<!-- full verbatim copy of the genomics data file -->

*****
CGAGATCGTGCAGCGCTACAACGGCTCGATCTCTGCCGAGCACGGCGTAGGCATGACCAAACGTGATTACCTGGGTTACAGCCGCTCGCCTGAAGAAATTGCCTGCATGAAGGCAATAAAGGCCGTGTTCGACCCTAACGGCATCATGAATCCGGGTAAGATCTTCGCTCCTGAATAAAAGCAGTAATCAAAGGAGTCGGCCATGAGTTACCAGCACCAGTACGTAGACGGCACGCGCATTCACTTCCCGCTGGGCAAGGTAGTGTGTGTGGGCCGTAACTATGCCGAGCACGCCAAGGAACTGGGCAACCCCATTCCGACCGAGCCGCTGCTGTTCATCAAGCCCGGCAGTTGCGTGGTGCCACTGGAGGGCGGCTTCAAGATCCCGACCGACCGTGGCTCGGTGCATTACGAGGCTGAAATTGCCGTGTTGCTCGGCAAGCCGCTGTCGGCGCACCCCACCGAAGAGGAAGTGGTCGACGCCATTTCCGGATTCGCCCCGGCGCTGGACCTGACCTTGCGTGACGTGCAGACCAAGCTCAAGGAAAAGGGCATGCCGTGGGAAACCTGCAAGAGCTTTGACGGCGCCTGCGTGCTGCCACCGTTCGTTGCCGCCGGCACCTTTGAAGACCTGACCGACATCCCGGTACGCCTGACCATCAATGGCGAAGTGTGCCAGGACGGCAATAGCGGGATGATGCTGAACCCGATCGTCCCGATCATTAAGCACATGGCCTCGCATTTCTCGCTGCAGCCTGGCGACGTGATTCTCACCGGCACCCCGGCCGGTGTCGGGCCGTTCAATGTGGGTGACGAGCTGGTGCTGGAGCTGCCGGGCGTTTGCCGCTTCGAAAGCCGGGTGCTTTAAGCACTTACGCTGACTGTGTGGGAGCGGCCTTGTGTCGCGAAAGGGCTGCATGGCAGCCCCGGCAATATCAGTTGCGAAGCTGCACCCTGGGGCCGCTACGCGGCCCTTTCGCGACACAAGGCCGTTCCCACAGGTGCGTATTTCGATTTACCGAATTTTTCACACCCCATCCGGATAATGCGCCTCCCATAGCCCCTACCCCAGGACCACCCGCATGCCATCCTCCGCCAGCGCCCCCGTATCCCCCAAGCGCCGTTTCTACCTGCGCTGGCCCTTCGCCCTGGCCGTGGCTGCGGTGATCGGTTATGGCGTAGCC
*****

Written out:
CGAGATCGTGCAGCGCTACAACGGCTCGATCTCTGCCGAGCACGGCGTAGGCATGACCAAACGTGATTACCTGGGTTACAGCCGCTCGCCTGAAGAAATTGCCTGCATGAAGGCAATAAAGGCCGTGTTCGACCCTAACGGCATCATGAATCCGGGTAAGATCTTCGCTCCTGAATAAAAGCAGTAATCAAAGGAGTCGGCCATGAGTTACCAGCACCAGTACGTAGACGGCACGCGCATTCACTTCCCGCTGGGCAAGGTAGTGTGTGTGGGCCGTAACTATGCCGAGCACGCCAAGGAACTGGGCAACCCCATTCCGACCGAGCCGCTGCTGTTCATCAAGCCCGGCAGTTGCGTGGTGCCACTGGAGGGCGGCTTCAAGATCCCGACCGACCGTGGCTCGGTGCATTACGAGGCTGAAATTGCCGTGTTGCTCGGCAAGCCGCTGTCGGCGCACCCCACCGAAGAGGAAGTGGTCGACGCCATTTCCGGATTCGCCCCGGCGCTGGACCTGACCTTGCGTGACGTGCAGACCAAGCTCAAGGAAAAGGGCATGCCGTGGGAAACCTGCAAGAGCTTTGACGGCGCCTGCGTGCTGCCACCGTTCGTTGCCGCCGGCACCTTTGAAGACCTGACCGACATCCCGGTACGCCTGACCATCAATGGCGAAGTGTGCCAGGACGGCAATAGCGGGATGATGCTGAACCCGATCGTCCCGATCATTAAGCACATGGCCTCGCATTTCTCGCTGCAGCCTGGCGACGTGATTCTCACCGGCACCCCGGCCGGTGTCGGGCCGTTCAATGTGGGTGACGAGCTGGTGCTGGAGCTGCCGGGCGTTTGCCGCTTCGAAAGCCGGGTGCTTTAAGCACTTACGCTGACTGTGTGGGAGCGGCCTTGTGTCGCGAAAGGGCTGCATGGCAGCCCCGGCAATATCAGTTGCGAAGCTGCACCCTGGGGCCGCTACGCGGCCCTTTCGCGACACAAGGCCGTTCCCACAGGTGCGTATTTCGATTTACCGAATTTTTCACACCCCATCCGGATAATGCGCCTCCCATAGCCCCTACCCCAGGACCACCCGCATGCCATCCTCCGCCAGCGCCCCCGTATCCCCCAAGCGCCGTTTCTACCTGCGCTGGCCCTTCGCCCTGGCCGTGGCTGCGGTGATCGGTTATGGCGTAGCC